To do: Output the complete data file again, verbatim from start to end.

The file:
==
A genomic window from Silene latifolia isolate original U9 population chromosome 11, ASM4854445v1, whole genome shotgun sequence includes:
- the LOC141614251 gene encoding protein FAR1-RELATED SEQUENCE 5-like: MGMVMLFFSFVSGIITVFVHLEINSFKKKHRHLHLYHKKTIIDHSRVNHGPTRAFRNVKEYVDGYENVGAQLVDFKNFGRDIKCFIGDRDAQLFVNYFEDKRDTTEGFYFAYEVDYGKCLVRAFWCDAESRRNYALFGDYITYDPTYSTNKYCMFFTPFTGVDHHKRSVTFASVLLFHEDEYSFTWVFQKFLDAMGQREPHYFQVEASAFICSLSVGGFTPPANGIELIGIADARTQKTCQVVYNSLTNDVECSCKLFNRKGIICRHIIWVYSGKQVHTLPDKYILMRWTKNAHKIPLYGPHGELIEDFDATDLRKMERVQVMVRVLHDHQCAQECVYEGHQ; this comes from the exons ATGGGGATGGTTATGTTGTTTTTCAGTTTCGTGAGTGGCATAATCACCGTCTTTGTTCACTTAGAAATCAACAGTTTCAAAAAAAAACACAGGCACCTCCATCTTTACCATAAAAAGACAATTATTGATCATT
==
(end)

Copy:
A genomic window from Silene latifolia isolate original U9 population chromosome 11, ASM4854445v1, whole genome shotgun sequence includes:
- the LOC141614251 gene encoding protein FAR1-RELATED SEQUENCE 5-like: MGMVMLFFSFVSGIITVFVHLEINSFKKKHRHLHLYHKKTIIDHSRVNHGPTRAFRNVKEYVDGYENVGAQLVDFKNFGRDIKCFIGDRDAQLFVNYFEDKRDTTEGFYFAYEVDYGKCLVRAFWCDAESRRNYALFGDYITYDPTYSTNKYCMFFTPFTGVDHHKRSVTFASVLLFHEDEYSFTWVFQKFLDAMGQREPHYFQVEASAFICSLSVGGFTPPANGIELIGIADARTQKTCQVVYNSLTNDVECSCKLFNRKGIICRHIIWVYSGKQVHTLPDKYILMRWTKNAHKIPLYGPHGELIEDFDATDLRKMERVQVMVRVLHDHQCAQECVYEGHQ; this comes from the exons ATGGGGATGGTTATGTTGTTTTTCAGTTTCGTGAGTGGCATAATCACCGTCTTTGTTCACTTAGAAATCAACAGTTTCAAAAAAAAACACAGGCACCTCCATCTTTACCATAAAAAGACAATTATTGATCATT